Staying flexible

Tucson’s Meg Newberg (polymerclayworkshop) loves devising low tech/high results canes. Her followers find Meg’s instructions easy to follow as she builds precise patterns from simple rolls, blends and stacks. Following her steps is simple, very rewarding and great for building your skills.

The inmates in the ORW class are Meg’s biggest fans because no special tools or exotic ingredients are required to produce stunning results.

Her videos have a large and growing following on Facebook. She sells her tutorials and canes on Etsy as well as by subscription.

Here Meg shows a polymer hex-a-flex. Maybe in high school you sent secret notes to friends using a similar paper trick.

If you’re interested in more secret notes, join the StudioMojo group that looks behind the scenes on Saturday mornings. 

Reminders of spring

Schwartzenberg on PolymerClayDaily.com

Lynne Ann Schwarzenberg reminds us how she artfully arranges cane slices into the most interesting earrings.

Schwarzenberg on PolymerClayDaily.com

With her stash of beautiful tiny canes she makes turning them into layered designs look easy. See a few more versions on Facebook and more of her signature work on Pinterest and Instagram.

Reminders of spring and Lynne. She thought we might have forgotten her. Not a chance!

Wrong side out is right

Miranda on PCDaily

Argentina’s Flavia Miranda puts flat cane slices (Cernit) together in an unusual way. As you fly through photos on the web, sometimes a simple, carefree piece stops your eye.

It’s her playful, unselfconscious construction that intrigues. Isn’t that wrong side out? Why is the thread showing? The disks overlap and bunch.

As you can see on Flavia’s Facebook pages here and here, bunching the beads and integrating the stringing materials are all part of her vibe. How great she looks wearing a similar piece in her profile picture.

When your eye yells Whoa!, it pays to stop and investigate.

 

 

2016 favorites

Dana Phamova gives us a taste of 2017 and what’s ahead. with her charming numbers made of rolled up Skinner blends.

Meanwhile let’s look back at 2016 and see what you liked best. There were so many popular posts that I’ve whittled the number down to a dozen. Six today, six tomorrow.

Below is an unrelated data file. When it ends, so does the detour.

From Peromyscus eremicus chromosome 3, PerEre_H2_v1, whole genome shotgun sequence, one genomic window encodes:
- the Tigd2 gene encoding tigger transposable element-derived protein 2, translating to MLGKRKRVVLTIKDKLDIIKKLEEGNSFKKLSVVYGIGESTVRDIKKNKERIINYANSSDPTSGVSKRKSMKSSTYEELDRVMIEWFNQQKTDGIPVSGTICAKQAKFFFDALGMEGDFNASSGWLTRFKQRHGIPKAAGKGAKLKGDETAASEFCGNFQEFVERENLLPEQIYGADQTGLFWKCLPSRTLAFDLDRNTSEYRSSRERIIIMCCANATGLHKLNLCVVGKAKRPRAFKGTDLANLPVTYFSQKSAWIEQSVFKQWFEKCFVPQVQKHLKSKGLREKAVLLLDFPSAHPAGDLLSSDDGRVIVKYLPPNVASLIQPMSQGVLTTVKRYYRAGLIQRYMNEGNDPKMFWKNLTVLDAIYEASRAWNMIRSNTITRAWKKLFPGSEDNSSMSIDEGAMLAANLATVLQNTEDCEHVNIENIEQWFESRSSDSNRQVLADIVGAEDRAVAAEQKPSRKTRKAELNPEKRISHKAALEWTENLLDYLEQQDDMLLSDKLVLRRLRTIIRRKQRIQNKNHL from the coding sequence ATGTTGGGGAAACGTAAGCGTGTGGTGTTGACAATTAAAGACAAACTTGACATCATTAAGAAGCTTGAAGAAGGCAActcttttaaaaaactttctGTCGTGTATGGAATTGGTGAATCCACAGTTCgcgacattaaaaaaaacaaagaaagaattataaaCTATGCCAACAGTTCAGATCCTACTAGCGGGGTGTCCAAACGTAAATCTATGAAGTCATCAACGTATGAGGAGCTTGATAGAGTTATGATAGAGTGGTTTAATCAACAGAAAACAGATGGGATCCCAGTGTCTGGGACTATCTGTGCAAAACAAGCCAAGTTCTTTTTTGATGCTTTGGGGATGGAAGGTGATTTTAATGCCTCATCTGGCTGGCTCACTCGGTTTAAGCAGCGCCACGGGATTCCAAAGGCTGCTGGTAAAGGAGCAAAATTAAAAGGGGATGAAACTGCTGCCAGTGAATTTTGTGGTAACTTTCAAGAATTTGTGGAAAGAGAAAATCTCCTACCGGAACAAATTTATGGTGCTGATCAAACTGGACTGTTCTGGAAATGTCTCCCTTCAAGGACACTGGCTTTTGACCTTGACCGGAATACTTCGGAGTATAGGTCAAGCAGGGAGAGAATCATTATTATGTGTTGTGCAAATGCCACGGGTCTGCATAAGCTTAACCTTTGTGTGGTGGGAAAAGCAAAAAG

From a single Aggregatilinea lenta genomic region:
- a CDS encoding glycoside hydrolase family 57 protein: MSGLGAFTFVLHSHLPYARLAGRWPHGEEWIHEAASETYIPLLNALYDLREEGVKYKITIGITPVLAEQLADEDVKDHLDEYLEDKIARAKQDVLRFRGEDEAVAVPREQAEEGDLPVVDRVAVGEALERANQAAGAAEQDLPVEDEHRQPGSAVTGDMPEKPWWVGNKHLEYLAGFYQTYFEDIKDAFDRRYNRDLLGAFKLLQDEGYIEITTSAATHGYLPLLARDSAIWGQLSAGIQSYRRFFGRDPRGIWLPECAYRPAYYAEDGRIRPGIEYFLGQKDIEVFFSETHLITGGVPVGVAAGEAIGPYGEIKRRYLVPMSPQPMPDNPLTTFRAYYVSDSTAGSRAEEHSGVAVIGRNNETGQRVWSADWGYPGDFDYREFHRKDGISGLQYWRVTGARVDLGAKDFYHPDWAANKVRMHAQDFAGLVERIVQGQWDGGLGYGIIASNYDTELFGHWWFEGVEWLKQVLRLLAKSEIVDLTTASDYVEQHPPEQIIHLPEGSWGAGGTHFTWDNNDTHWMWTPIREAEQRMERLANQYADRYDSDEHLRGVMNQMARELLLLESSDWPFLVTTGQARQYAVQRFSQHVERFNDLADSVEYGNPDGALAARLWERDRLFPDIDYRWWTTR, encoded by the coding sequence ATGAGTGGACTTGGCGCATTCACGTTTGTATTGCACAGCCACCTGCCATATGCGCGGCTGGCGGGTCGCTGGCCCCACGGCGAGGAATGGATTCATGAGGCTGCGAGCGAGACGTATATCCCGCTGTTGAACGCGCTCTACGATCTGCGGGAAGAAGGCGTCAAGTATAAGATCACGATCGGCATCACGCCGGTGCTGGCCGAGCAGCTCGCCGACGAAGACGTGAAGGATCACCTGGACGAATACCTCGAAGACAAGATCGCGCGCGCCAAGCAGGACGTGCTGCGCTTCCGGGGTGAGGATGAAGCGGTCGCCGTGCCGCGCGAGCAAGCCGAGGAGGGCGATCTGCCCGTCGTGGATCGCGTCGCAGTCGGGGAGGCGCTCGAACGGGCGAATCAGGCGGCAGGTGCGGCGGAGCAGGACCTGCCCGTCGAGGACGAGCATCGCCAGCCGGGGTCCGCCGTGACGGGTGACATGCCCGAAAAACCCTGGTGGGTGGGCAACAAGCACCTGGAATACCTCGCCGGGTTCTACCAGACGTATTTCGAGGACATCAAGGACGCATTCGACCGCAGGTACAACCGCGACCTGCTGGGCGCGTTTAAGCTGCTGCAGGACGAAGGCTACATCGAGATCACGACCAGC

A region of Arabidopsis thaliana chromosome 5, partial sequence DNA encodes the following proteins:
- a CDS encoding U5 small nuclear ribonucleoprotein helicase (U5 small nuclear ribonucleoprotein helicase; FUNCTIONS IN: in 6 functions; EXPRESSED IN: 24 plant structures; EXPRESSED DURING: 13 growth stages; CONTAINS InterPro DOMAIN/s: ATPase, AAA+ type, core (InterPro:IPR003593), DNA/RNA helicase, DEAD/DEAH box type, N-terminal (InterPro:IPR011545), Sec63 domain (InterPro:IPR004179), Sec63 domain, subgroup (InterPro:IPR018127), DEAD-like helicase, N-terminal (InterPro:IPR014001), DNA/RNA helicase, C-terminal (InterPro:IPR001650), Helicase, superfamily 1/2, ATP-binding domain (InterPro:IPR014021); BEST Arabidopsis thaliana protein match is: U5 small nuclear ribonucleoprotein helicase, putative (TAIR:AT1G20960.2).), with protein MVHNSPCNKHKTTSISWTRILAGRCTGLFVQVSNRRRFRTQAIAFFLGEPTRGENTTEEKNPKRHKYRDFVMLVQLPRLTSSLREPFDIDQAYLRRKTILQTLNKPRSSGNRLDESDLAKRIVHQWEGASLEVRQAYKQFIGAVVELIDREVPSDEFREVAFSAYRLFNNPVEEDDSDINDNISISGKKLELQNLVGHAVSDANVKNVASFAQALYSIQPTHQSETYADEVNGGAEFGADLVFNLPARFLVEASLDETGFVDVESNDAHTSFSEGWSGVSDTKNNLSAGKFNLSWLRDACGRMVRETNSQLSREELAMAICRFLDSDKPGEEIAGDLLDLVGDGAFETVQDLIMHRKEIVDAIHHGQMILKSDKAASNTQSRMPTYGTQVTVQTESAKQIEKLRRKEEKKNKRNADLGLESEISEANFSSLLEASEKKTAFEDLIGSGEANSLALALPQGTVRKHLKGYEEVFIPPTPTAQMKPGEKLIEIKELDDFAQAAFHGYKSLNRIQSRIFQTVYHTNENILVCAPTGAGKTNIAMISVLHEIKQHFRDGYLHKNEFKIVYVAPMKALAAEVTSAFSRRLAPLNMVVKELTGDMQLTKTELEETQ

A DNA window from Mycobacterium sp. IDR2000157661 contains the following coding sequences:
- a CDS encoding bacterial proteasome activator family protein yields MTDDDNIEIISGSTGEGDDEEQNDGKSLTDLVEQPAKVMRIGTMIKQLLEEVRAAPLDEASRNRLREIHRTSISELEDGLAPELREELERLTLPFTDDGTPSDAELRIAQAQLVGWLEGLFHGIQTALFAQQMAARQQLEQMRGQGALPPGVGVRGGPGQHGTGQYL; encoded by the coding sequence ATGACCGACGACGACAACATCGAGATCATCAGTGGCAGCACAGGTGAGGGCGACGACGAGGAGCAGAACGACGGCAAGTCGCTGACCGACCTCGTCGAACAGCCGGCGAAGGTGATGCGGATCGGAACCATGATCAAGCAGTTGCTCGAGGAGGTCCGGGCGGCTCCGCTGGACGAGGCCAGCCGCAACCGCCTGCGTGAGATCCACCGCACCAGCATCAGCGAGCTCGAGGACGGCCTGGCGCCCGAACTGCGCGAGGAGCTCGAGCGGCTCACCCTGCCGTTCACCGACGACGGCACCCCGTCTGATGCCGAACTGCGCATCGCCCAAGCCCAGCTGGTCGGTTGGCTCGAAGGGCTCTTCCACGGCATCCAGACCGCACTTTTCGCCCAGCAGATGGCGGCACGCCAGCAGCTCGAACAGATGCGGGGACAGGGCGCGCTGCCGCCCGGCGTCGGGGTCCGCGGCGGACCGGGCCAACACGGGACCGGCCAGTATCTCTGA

You have good taste! We’ll start with last January…when you really liked everything blue! Click the images to go to the posts and come back tomorrow for the next batch. (In case you’re not seeing the photos, here are the post links: 1, 2, 3, 4, 5, 6)

Festive polymer

Israel on PCDaily

New York’s Joan Israel celebrates Chanukah with this polymer menorah on canvas. Joan has a stash of caned, colored and textured polymer ready and waiting.

Once she finds a shapely glass bottle, she layers on slices of canes and turns them into sculptural gardens. Lately, she’s applied the same technique to canvases, painting in the background and then embellishing with polymer, inks, textures and metallics that create a rich and festive scene.

Her works are featured on her site, Instagram and Flickr.

May your holidays be filled with warmth and color.

Dashing through the snow

Lehocky/Dwyer on PCDaily

Jayne Dwyer and Ron Lehocky collaborated on these dashing reindeer. Jayne’s a caning whiz and Ron’s a talented scavenger who turns lowly scraps from other artists (Jayne’s cane ends in this example) into high art with a purpose.

So even if you’re dashing today, take a moment to appreciate the little things, small blessings and serendipitous collaborations.

Ron shared an animation on Facebook that says it all, “Have a heart, pass it on.” For Ron, making hearts has become meditative. Watch him do it here.

See more of Jayne’s canes here.

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  • I'm Cynthia Tinapple, an artist, curator, and leader in the polymer clay community for over 20 years.

    On this blog I showcase the best polymer clay art online to inspire and encourage you. I also send out weekend extras in the premium newsletter, StudioMojo.

    You can find my book, Polymer Clay Global Perspectives, on Amazon.


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